• The First Courtyard: Great Portico & Great Middle Gate
The first courtyard leads from the Great Portico (Khu Nhập Đạo) to The Great Middle Gate (Đại Trung Môn) with two smaller gates on sides: Attained Talent Gate (Đại Tài Môn) and the Accomplished Virtue Gate (Thành Đức Môn), which implies that a successful person should have both talent and virtue. Here you will see 2 small ponds on each side of the garden and 3 walking paths with meaning used in the past as follows: the middle one was for the king, the royal family and the great mandarins; two small paths on each side were for students and normal people.
The Great Middle Gate, located at the end of the central path in the first courtyard, is built in the architectural style of post Le dynasty (15th-17th centuries). It is a construction with three compartments supported by wooden pillars and a red shoe-shaped tiled roof. On the rooftop, there are signs of two carps flanking a flask that were decorated with pieces of glazed terracotta and porcelain. The ground of the gate was paved with bricks that made in Bat Trang Pottery Village. The Great Middle Gate was set up on a brick platform surrounded by stone with three steps, making it sizeable and solemn.
• The Second Courtyard: Success Courtyard and Pavilion of Constellation
Pavilion of Constellation (Khuê Văn Các) was built in 1805. The architecture includes 4 square brick pillars (85cm x 85cm) supporting the upper attic, with very beautiful wooden structures. It is not too big but the pavilion has unique and harmonious architecture. Pavilion of Constellation has a red elaborate roof with two circular windows and a bronze bell which is only rung on special occasions. Pavilion of Constellation was originally used to hold a review of the beautiful essays from the students who passed the examinations.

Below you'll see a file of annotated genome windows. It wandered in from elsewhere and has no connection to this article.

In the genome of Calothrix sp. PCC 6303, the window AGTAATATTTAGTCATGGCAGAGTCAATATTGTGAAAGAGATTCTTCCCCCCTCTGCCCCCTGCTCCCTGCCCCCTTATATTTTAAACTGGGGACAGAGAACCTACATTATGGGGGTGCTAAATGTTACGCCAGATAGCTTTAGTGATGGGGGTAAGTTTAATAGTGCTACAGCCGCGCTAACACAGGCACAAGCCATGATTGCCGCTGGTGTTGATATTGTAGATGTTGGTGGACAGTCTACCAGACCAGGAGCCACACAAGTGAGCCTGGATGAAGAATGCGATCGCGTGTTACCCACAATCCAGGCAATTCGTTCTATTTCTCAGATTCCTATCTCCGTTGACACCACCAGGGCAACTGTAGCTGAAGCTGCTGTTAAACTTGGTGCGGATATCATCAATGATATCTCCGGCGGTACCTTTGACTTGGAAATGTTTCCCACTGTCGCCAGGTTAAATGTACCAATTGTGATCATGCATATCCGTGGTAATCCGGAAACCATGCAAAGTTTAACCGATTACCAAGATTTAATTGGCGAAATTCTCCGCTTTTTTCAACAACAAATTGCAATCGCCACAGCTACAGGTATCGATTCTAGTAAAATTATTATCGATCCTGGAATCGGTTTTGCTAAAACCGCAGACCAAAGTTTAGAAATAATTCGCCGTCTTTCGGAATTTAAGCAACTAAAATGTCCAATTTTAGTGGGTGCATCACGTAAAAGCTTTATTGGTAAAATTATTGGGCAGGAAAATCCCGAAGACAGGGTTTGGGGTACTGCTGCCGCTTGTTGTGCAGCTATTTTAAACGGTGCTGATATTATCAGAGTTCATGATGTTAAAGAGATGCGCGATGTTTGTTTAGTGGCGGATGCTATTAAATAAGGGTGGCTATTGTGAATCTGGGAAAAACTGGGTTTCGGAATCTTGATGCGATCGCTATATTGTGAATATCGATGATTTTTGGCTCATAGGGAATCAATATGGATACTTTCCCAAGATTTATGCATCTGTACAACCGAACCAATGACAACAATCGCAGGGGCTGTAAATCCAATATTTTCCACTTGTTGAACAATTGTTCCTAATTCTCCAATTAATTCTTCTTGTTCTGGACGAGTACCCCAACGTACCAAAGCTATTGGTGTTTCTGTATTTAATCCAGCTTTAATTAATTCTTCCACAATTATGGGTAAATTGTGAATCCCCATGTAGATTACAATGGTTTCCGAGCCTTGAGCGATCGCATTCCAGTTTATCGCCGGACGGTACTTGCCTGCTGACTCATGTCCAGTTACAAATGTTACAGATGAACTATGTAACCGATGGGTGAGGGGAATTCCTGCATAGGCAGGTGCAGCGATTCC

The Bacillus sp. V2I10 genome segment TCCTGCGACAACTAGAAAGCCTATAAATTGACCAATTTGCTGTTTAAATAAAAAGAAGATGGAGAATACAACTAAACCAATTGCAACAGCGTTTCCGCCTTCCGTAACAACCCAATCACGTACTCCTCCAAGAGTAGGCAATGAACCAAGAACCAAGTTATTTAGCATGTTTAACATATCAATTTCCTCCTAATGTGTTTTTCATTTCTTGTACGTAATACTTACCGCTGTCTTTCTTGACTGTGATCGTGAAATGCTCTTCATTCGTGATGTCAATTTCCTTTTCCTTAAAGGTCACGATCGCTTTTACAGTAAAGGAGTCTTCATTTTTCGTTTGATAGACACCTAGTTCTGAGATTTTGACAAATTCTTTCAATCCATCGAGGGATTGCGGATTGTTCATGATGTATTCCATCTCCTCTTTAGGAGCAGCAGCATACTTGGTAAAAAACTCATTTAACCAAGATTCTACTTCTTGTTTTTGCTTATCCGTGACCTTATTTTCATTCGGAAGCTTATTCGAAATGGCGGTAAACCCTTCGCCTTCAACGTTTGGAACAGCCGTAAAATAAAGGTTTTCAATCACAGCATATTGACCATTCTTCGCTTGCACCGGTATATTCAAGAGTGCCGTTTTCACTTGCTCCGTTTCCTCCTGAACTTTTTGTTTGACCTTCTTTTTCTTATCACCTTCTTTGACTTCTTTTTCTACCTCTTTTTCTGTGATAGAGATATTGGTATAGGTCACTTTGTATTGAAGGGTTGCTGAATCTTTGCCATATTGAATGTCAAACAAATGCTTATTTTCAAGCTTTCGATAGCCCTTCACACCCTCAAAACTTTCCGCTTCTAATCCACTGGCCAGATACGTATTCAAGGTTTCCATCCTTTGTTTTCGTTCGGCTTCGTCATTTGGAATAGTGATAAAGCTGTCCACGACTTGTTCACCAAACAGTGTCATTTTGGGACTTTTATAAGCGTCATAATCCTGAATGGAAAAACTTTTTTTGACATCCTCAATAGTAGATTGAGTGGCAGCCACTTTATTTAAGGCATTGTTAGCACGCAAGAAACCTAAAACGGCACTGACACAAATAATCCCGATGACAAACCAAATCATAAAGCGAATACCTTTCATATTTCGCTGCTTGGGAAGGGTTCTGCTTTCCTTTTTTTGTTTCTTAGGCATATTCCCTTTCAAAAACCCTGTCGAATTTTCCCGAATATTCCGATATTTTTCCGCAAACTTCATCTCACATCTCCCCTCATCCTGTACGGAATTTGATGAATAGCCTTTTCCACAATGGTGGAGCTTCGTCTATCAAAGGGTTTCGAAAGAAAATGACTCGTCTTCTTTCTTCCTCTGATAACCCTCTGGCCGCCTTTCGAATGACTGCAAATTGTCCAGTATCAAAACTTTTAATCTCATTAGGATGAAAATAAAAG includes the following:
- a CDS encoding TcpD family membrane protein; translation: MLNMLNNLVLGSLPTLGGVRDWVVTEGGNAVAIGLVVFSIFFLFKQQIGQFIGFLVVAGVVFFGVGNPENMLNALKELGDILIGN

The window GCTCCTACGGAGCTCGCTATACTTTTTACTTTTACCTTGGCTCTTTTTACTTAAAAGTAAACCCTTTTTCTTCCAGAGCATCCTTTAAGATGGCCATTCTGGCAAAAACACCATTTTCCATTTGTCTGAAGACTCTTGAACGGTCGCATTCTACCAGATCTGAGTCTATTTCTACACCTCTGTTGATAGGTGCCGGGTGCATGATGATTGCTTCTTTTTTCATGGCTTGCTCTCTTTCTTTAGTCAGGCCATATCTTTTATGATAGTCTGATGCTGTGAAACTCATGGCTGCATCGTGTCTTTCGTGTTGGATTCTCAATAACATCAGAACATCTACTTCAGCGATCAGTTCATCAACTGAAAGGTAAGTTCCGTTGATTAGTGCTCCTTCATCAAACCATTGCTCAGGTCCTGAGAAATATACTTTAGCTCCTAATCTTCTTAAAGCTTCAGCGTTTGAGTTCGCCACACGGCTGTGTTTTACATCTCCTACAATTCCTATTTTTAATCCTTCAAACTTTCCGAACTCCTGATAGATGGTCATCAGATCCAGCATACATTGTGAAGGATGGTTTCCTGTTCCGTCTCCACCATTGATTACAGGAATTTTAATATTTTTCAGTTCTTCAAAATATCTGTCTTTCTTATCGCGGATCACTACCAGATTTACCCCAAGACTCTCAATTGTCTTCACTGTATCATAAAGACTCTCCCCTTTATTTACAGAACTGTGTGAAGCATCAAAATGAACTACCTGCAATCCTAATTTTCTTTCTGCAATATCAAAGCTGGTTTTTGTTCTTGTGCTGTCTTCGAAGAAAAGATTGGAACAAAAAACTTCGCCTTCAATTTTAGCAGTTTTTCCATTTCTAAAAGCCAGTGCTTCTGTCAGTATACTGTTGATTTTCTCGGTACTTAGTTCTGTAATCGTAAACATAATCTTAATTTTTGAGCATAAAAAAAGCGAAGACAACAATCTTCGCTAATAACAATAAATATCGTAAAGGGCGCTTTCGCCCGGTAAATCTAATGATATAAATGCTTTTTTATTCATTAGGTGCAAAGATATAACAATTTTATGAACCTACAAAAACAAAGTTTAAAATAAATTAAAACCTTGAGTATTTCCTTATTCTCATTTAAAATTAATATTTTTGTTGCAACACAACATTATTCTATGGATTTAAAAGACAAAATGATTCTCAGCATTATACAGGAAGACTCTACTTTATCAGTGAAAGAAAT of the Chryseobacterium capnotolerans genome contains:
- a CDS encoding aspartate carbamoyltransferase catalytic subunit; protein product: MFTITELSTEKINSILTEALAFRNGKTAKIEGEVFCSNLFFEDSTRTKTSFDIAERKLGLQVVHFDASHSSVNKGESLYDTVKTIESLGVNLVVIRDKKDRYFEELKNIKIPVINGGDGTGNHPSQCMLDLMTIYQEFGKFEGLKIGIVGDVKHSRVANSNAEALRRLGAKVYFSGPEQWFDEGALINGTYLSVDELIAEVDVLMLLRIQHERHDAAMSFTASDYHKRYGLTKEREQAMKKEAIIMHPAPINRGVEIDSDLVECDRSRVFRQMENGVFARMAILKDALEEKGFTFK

The Pavilion of Constellation is a symbol of Hanoi today, a familiar image featured on the back of the 100,000 Vietnamese Dong banknote.
• The Third Courtyard: Well of Heavenly Clarity & Garden of the Doctors’ Stelae
The third courtyard starts with square shape well which also known as the Well of Heavenly Clarity (Thien Quang Well). The square represents the earth while the circle at the top of the pavilion represents the sky which created a harmony between the sky and earth. This well functions as a mirror absorbing the best essence of the universe, and helped students see themselves and dress up before entering the sacred inner part.